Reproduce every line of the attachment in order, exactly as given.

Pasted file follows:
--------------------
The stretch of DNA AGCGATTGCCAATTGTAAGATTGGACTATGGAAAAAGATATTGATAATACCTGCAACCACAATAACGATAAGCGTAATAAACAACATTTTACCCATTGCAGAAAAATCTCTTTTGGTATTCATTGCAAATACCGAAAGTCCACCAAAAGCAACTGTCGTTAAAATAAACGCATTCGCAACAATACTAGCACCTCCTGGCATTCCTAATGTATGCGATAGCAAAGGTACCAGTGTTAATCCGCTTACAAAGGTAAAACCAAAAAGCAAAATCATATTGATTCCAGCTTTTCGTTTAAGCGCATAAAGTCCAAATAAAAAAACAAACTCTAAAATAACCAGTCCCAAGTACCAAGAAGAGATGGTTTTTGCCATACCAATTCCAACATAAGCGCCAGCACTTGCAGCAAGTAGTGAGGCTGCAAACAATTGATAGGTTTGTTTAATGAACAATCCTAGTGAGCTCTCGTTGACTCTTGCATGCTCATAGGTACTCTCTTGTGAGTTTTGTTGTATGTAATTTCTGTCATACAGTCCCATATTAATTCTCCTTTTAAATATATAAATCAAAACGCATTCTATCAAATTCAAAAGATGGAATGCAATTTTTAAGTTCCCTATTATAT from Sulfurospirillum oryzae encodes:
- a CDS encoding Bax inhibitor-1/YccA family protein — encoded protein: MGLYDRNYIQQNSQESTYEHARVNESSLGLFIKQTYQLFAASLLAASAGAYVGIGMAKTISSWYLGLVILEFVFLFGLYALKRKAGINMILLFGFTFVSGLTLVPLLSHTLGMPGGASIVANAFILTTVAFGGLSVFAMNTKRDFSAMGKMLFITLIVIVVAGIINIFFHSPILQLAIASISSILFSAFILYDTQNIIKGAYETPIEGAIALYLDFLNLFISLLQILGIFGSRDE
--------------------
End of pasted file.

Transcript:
The stretch of DNA AGCGATTGCCAATTGTAAGATTGGACTATGGAAAAAGATATTGATAATACCTGCAACCACAATAACGATAAGCGTAATAAACAACATTTTACCCATTGCAGAAAAATCTCTTTTGGTATTCATTGCAAATACCGAAAGTCCACCAAAAGCAACTGTCGTTAAAATAAACGCATTCGCAACAATACTAGCACCTCCTGGCATTCCTAATGTATGCGATAGCAAAGGTACCAGTGTTAATCCGCTTACAAAGGTAAAACCAAAAAGCAAAATCATATTGATTCCAGCTTTTCGTTTAAGCGCATAAAGTCCAAATAAAAAAACAAACTCTAAAATAACCAGTCCCAAGTACCAAGAAGAGATGGTTTTTGCCATACCAATTCCAACATAAGCGCCAGCACTTGCAGCAAGTAGTGAGGCTGCAAACAATTGATAGGTTTGTTTAATGAACAATCCTAGTGAGCTCTCGTTGACTCTTGCATGCTCATAGGTACTCTCTTGTGAGTTTTGTTGTATGTAATTTCTGTCATACAGTCCCATATTAATTCTCCTTTTAAATATATAAATCAAAACGCATTCTATCAAATTCAAAAGATGGAATGCAATTTTTAAGTTCCCTATTATAT from Sulfurospirillum oryzae encodes:
- a CDS encoding Bax inhibitor-1/YccA family protein — encoded protein: MGLYDRNYIQQNSQESTYEHARVNESSLGLFIKQTYQLFAASLLAASAGAYVGIGMAKTISSWYLGLVILEFVFLFGLYALKRKAGINMILLFGFTFVSGLTLVPLLSHTLGMPGGASIVANAFILTTVAFGGLSVFAMNTKRDFSAMGKMLFITLIVIVVAGIINIFFHSPILQLAIASISSILFSAFILYDTQNIIKGAYETPIEGAIALYLDFLNLFISLLQILGIFGSRDE